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Friday, December 24, 2004


Walk to Christmas

Every year we take the walk to Christmas. It is becoming a longer walk for most of us starting in the materialistic west in October and in some places earlier. December now is an entire month celebrating this winter festival period, which used to be enjoyed for at most a day.

Our old village Anglican Church this year took on labyrinth with a twist. We called it the Walk to Christmas and it used the 9 readings taken from the Nine Lessons and Carols service that is celebrated every year at Kings College Cambridge. Each prayer station had a bit of a devotional meditation to take us on the journey. It was so great to stop and spend time during this ‘stressful’ time and realise that this path is one we take every year and yet our journeys with God are ongoing and seldom feel like you are doing the same journey year on year.
I joked the other day that the church gets so stressed that we should think of having a jubilee Christmas every 7 years where we abstain from celebrations. Yet in this time I’ve realised the importance of annual pilgrimage. So often New Year gives us this time to reflect and come to a place of new beginning and new hope. Let’s hope it’s a good one, with plenty of cheer.

*My favourite station in our prayer week at church involved a map of Israel and Palestine. My friend Steve cut this up to make it into a jigsaw and left it apart such that when coming to pray one would complete the jigsaw puzzle.

Monday, December 20, 2004


Family Life

A time for giving, a time for sharing. The words of Cliff Richard really do it at this time of year.

Sadly advertising campaigns this year, particularly those internet companies have changed the sentiment that’s Christmas is all about receiving.

Saturday, December 18, 2004


Pilgrim's lack of progress

Being ill over the last couple of weeks has had it’s ups in that I picked up a copy of Pilgrim’s progress. Having had an interesting journey with Christ over the last few years and what with my work with the Boiler Room, a look at pilgrimage was overdue. Often in my journey it’s felt much like pilgrim’s lack of progress, what with the constant having to call in sick and feeling like you’re disappointing people. I know one thing I’ve been looking at in my life has been guilt, but really I should not feel guilty at all as I’m limited, we’re all limited by these bodies of ours and mine in particular limits me a lot. If people by don’t understand it’s their fault, and not mine and for The Evil One to keep whispering in my ear about guilt is not something that an already suffering body needs, so I’m not going to listen to him. Rather like Smeagol deciding not to listen to Gollum. At this point I have to say I’m don’t have multiple personality disorder quite like Gollum.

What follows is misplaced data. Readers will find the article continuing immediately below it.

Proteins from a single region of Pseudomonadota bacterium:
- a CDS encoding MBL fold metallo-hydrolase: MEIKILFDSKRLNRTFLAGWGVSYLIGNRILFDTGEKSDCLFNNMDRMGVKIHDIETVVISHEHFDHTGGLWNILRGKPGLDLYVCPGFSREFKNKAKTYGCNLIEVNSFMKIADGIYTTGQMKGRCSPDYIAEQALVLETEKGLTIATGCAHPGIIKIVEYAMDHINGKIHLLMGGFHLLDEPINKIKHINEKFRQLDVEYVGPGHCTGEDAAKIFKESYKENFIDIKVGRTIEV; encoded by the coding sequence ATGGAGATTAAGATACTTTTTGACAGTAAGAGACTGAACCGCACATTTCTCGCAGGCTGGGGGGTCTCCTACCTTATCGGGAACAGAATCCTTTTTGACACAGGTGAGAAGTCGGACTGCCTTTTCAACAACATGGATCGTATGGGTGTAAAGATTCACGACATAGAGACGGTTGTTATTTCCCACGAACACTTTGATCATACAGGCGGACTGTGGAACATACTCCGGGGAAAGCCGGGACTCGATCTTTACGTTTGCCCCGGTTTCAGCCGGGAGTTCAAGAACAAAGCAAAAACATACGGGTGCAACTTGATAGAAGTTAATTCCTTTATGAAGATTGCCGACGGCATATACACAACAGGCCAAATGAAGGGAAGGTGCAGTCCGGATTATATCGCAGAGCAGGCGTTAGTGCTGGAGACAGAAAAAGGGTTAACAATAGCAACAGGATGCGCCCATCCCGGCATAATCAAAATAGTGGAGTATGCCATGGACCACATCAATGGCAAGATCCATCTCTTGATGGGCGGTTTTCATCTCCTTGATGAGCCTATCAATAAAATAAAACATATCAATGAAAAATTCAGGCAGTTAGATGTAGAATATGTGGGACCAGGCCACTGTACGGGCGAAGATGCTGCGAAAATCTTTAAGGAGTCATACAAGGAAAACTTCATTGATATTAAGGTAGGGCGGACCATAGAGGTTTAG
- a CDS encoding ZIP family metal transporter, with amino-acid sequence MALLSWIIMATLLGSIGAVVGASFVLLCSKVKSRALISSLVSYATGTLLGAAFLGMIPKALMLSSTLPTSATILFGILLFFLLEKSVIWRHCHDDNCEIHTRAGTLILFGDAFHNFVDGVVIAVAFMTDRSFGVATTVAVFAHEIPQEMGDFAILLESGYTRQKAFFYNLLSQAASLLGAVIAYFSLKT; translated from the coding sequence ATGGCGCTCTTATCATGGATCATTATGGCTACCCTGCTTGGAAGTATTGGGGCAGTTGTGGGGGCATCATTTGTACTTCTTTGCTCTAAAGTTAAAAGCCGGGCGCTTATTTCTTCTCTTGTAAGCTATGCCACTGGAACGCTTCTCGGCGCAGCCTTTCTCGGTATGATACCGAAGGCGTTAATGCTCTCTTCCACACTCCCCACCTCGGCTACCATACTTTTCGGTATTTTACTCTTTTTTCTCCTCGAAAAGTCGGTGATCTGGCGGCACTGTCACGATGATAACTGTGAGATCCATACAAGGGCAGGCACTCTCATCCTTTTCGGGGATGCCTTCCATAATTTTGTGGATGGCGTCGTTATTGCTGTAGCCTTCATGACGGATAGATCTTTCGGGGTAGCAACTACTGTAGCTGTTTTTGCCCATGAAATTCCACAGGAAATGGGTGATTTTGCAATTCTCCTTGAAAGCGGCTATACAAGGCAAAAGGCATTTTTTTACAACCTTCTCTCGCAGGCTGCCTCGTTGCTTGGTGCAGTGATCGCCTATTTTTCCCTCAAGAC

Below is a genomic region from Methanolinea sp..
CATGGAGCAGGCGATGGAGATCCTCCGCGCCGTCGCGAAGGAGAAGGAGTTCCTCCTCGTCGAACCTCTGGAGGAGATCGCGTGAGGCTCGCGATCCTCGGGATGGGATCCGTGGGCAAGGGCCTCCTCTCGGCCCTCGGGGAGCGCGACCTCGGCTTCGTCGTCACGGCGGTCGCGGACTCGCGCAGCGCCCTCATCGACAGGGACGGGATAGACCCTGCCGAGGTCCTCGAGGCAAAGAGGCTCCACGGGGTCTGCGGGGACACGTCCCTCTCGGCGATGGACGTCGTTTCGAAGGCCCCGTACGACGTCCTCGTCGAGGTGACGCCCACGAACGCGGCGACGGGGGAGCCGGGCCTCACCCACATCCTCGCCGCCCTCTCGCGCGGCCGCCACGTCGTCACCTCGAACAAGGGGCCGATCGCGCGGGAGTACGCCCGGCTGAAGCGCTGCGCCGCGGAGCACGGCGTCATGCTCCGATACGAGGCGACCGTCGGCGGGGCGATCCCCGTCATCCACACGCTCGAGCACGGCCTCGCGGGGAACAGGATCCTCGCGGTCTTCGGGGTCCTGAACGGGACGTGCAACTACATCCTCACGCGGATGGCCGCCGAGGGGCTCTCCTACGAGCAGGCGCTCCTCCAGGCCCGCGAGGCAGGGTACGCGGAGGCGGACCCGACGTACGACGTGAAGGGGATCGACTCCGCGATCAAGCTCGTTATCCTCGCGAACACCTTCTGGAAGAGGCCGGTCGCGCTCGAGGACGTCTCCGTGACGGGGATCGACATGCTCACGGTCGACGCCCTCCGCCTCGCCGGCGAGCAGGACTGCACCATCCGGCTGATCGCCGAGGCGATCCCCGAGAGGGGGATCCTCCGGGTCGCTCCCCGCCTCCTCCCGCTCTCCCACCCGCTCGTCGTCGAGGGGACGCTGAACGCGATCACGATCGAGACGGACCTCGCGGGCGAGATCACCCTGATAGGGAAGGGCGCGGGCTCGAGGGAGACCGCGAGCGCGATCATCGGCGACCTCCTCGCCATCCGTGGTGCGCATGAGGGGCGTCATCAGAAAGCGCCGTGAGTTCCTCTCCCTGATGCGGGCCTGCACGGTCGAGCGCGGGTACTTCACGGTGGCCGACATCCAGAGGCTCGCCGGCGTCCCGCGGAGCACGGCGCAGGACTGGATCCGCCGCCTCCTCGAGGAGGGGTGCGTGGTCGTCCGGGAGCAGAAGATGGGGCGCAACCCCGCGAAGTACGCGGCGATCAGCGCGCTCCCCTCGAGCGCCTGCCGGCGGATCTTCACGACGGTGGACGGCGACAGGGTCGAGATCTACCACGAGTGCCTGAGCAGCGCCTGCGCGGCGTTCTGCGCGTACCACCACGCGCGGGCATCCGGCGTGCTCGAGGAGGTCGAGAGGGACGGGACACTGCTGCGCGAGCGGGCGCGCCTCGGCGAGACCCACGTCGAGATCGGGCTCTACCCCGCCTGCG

Not sure quite what to make of Pilgrim’s progress, not convinced by it at first but only due to the cheesiness in storytelling. It does make one wonder about writing a postmodern pilgrim’s progress. Although that makes one think that the word progress shouldn’t be contained in the title due to the rejection of science and progress. The thing that has been great in reading this book is that it was given to me by my late nanna when I was in my teens after confirmation. I’m so glad I didn’t read it then, it would have totally alienated me and caused me great confusion. It amazes me to think of my grandparents who have always been involved with the Church of England, having read this book. It’s been great to revel in their understanding of Christ and to think of my nanna being in ‘The Celestial City’ and also the idea of her trying to help her grandson on his spiritual journey is something to admire. I guess it’s those sort of things that seem poignant at this time of year.

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